EFFECT OF ENVIRONMENTAL FACTORS AND APPLIED GROWTH REGULATORS ON GROWTH, CYTOKININ PRODUCTION AND PHYSIOLOGICAL CHANGES OF PEPPERS (CAPSICUM ANNUUM L.) (ARIZONA).
AuthorLAIBI, SAMI RESHAK.
KeywordsRoots (Botany) -- Physiology.
Plants -- Effect of heat on.
AdvisorOebker, Norman F.
MetadataShow full item record
PublisherThe University of Arizona.
RightsCopyright © is held by the author. Digital access to this material is made possible by the University Libraries, University of Arizona. Further transmission, reproduction or presentation (such as public display or performance) of protected items is prohibited except with permission of the author.
AbstractPepper plants (Capsicum annuum L.) were grown in field and a greenhouse in Arizona to determine the effects of water stress, root temperature, and exogenously applied growth regulators on cytokinin production and the resulting growth. Research showed that vegetative plants were significantly higher in cytokinin activity and growth parameters than fruiting plants. Also, in root-pruned fruiting plants, cytokinin activity was less than that of intact fruiting plants. In vegetative plants, the competition between removed sinks and the rest of the shoot was reduced and, hence, more cytokinin came from the roots to the shoots. Besides, additional carbohydrates were available and recycled to the roots. In respect to temperature effect, elevating temperature from 15 to 30°C had a pronounced effect of increasing the growth rate and cytokinin activity. The measured parameters declined when temperature exceeded 30°C. Temperatures between 25 and 30°C were found to be optimum. Under experimental conditions, growth regulators (Cytex® and Burst®) applied to the soil or foliage had no significant effect on growth rates or cytokinin activity in roots. Also, applying Burst® or kinetin to the nutrient medium had inconsistent and statistically nonsignificant effects on photosynthesis and transpiration.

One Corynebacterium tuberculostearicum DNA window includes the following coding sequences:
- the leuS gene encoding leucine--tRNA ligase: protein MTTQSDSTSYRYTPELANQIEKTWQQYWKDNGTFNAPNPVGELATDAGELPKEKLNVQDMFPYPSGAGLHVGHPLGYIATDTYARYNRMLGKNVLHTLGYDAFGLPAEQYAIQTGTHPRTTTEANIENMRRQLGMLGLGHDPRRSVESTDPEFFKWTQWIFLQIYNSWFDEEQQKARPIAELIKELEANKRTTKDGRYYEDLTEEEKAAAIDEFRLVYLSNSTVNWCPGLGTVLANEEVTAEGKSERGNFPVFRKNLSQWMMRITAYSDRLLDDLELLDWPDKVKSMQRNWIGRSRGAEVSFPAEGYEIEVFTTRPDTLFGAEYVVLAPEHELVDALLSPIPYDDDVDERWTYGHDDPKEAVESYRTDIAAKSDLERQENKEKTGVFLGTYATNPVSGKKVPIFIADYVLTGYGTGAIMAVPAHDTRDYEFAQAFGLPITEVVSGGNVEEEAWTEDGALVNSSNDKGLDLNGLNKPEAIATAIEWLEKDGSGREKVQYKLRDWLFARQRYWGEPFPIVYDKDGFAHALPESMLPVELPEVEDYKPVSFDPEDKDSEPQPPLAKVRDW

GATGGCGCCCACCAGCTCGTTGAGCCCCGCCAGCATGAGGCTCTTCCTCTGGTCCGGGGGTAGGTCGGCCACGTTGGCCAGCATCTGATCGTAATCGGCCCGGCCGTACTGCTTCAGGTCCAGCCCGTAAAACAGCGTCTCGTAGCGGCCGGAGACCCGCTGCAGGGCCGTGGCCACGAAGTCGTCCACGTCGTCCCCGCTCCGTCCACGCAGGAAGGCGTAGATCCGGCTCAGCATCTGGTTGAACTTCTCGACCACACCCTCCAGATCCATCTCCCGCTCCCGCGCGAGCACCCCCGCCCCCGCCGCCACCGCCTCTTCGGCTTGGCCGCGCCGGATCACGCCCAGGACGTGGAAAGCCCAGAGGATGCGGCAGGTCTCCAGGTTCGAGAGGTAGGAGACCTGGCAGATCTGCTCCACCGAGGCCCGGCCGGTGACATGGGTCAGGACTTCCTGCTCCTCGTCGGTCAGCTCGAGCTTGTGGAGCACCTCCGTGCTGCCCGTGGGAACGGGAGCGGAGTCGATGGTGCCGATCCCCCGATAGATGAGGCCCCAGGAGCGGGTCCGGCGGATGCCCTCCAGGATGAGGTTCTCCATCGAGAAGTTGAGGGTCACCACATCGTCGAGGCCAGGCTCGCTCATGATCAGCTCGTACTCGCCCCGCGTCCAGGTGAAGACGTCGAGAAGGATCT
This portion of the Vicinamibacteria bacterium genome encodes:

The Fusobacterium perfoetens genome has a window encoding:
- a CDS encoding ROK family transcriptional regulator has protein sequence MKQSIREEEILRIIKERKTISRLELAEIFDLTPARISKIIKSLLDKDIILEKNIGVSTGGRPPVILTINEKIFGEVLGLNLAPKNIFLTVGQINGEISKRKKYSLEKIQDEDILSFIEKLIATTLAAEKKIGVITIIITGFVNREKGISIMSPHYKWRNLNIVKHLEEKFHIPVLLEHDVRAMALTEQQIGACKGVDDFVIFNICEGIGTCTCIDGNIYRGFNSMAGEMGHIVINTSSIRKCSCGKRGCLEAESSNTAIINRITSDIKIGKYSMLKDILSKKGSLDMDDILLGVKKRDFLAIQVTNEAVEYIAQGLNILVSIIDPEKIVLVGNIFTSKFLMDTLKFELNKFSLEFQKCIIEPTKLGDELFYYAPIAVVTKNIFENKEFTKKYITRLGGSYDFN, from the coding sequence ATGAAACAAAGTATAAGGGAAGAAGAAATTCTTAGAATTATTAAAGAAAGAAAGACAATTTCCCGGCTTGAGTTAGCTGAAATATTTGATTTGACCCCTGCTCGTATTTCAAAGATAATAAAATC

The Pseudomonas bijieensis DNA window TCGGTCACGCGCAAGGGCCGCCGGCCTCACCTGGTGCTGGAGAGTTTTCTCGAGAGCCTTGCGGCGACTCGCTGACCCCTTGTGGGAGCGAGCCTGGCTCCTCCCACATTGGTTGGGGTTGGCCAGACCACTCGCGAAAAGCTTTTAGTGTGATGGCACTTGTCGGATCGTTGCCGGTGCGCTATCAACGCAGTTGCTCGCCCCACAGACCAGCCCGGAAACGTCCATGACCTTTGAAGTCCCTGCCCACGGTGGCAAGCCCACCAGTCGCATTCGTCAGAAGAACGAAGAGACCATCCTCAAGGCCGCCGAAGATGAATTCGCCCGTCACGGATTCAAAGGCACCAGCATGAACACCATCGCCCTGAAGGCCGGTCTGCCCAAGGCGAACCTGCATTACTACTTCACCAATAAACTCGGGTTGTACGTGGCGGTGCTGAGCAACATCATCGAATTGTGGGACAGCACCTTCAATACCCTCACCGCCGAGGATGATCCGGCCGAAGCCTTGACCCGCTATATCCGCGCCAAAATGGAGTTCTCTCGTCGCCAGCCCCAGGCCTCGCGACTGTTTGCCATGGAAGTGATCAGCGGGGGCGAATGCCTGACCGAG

Degree ProgramPlant Sciences